Community Corrections Collaborative Network (CCCN) (Washington, DC)
In 2014, a network of membership associations that represent community corrections practitioners—the Community Corrections Collaborative Network (CCCN)—surveyed their memberships to gauge opinions about the state of the field. The survey sought to identify what community corrections practitioners believe are the significant issues and opportunities facing the field. CCCN’s goal with the survey is to bring a fresh perspective about where the field needs to go and what community corrections will need to get there, and allow those engaged in the national criminal justice reform debate to hear directly from those working with most people under correctional control. This survey is the first to ask those employed in community corrections their opinions about the field’s priorities. As such, the survey focuses on issues that relate to the direction community corrections is taking, the influence policymakers and the public have in determining that direction, and the resources needed to address new and anticipated priorities. The survey also provided CCCN an opportunity to determine if it is working on policy and issue areas that association memberships consider priorities Results show that the field embraces key elements of the new approach CCCN says the field needs to take: Key benchmarks include increasing reliance on evidence-based practices, research and data driven approaches. The survey results show strong support for a field that prioritizes innovation, systems change, collaboration and training.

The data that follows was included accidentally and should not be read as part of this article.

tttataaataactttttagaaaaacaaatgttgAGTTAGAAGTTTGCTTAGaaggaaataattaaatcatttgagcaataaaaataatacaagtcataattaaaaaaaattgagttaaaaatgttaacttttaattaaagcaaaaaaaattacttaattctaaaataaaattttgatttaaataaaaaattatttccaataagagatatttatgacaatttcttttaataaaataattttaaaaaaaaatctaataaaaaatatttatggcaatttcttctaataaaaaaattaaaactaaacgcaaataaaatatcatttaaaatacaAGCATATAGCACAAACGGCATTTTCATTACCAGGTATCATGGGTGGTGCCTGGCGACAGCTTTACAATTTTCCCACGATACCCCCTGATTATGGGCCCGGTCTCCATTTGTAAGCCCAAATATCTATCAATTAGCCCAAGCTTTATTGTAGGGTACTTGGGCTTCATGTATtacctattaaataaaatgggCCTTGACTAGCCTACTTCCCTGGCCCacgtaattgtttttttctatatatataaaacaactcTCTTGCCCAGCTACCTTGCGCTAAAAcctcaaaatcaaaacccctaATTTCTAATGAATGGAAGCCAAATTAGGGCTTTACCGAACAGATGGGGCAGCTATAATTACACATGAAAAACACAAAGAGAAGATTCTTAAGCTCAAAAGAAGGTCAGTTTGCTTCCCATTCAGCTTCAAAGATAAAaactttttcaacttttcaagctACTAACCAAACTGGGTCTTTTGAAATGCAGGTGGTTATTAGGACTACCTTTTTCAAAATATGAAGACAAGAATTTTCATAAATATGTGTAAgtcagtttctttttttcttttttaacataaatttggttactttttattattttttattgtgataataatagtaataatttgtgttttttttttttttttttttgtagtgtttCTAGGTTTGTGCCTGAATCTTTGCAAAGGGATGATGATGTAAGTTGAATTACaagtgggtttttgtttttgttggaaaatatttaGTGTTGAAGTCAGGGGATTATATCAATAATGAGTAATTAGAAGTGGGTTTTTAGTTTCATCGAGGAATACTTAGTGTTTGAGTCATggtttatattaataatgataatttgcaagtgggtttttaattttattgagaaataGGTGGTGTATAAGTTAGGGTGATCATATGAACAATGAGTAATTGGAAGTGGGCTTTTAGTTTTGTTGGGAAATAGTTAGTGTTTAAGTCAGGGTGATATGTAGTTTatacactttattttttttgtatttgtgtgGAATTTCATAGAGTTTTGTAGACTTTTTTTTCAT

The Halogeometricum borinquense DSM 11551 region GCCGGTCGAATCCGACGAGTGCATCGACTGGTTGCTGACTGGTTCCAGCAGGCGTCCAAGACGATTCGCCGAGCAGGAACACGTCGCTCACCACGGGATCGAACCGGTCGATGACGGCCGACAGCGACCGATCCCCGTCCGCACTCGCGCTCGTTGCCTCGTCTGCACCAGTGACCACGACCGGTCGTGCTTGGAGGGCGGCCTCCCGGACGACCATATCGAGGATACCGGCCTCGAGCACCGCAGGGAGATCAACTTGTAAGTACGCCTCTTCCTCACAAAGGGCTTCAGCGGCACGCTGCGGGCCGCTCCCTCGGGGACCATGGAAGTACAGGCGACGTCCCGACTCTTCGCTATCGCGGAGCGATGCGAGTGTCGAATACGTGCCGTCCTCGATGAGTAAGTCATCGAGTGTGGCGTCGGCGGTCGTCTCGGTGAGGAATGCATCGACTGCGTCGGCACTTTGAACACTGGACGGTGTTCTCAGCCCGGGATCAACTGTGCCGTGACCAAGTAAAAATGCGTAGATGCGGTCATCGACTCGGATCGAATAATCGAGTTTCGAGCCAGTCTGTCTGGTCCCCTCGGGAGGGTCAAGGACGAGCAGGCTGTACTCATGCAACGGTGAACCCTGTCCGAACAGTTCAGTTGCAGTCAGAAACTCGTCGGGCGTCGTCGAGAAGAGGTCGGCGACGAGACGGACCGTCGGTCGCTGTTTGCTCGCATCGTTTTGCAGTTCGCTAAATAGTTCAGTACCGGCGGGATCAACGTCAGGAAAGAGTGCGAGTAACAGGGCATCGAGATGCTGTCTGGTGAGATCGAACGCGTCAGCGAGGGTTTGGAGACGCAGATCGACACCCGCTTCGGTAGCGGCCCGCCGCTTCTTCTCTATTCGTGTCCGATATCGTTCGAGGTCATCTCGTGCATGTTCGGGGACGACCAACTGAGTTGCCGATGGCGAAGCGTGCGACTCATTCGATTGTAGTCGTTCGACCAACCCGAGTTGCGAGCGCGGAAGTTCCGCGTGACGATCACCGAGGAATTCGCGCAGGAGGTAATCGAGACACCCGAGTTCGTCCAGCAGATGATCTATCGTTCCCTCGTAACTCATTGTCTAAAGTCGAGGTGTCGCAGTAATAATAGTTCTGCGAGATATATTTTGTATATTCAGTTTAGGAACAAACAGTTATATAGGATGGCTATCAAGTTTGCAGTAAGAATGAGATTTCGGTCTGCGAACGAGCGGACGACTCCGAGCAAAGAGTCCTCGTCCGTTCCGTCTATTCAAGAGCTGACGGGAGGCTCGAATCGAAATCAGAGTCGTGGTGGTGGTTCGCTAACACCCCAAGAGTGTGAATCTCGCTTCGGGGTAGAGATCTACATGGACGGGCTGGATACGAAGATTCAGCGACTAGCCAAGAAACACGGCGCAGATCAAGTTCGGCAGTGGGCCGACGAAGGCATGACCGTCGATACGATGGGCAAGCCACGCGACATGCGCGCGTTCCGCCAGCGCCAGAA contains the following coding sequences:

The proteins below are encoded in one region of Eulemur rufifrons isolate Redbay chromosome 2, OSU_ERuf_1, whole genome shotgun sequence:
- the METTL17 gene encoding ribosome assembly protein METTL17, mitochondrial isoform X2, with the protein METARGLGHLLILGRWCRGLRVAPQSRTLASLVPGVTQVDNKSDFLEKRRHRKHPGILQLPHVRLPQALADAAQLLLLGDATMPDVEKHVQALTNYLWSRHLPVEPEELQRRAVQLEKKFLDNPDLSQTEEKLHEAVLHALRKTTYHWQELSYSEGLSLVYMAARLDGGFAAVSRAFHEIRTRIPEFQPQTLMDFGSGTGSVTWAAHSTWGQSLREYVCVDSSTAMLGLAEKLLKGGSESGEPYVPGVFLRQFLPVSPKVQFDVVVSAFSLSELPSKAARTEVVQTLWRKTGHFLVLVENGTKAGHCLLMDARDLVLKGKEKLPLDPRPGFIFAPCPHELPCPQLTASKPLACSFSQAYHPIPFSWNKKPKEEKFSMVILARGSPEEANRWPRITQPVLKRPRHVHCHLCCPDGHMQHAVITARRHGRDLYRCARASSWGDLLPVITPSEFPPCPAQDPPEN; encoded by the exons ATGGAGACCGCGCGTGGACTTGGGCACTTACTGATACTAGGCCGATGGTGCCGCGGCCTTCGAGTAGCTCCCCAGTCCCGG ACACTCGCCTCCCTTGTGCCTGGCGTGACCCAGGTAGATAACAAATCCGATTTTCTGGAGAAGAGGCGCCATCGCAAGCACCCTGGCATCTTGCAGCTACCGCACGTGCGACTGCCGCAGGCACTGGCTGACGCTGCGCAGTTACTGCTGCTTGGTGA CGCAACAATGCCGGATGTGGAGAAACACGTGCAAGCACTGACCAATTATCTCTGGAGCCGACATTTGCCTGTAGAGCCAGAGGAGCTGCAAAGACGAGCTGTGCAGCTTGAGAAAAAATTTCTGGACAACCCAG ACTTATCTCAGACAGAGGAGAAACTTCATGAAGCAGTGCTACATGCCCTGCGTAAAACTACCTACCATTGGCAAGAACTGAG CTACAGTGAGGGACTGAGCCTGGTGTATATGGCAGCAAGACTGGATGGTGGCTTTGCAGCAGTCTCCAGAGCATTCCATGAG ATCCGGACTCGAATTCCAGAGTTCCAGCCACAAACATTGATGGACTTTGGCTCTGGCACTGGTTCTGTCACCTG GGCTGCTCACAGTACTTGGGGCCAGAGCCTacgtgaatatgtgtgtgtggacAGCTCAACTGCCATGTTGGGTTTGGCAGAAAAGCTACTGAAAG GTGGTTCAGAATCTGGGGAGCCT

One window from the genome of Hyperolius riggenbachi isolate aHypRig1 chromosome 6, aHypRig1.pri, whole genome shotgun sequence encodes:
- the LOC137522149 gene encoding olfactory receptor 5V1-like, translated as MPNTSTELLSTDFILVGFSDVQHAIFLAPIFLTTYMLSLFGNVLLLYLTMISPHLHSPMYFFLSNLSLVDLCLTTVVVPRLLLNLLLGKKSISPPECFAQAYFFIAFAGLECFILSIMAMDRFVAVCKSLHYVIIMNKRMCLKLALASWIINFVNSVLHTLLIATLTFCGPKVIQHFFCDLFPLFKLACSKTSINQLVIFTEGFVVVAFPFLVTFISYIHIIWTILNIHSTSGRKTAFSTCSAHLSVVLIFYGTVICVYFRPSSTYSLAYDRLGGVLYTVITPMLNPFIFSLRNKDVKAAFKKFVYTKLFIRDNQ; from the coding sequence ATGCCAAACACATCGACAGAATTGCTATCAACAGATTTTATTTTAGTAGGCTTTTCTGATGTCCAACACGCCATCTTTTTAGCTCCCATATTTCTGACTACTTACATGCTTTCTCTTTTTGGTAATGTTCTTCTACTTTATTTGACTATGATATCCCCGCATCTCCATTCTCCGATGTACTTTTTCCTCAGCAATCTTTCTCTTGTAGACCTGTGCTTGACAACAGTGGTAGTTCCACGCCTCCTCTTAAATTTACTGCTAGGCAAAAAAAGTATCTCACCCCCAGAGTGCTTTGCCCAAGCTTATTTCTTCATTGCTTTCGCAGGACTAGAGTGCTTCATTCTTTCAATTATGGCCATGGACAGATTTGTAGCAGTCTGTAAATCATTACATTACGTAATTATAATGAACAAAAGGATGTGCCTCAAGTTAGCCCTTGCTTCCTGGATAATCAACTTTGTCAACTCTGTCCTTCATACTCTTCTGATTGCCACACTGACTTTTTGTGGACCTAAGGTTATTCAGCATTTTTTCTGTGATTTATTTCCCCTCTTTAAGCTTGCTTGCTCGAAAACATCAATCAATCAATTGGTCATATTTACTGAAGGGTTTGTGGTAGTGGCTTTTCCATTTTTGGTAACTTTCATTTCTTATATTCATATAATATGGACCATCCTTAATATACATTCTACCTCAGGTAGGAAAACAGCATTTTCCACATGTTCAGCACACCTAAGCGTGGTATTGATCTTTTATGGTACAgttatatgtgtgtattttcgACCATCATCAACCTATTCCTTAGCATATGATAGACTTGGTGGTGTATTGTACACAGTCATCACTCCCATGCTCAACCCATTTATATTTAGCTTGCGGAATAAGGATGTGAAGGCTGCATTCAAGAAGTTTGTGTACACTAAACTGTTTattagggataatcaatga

Objectives: highlight federal resources available to community corrections and criminal justice agencies; define service needs of justice-involved individuals; showcase a local example of collaboration and resources utilization—San Diego County Probation; and engage the criminal justice system in a live discussion about the resources available, how to access funding, receive technical assistance, and to motivate our leaders to want to do more.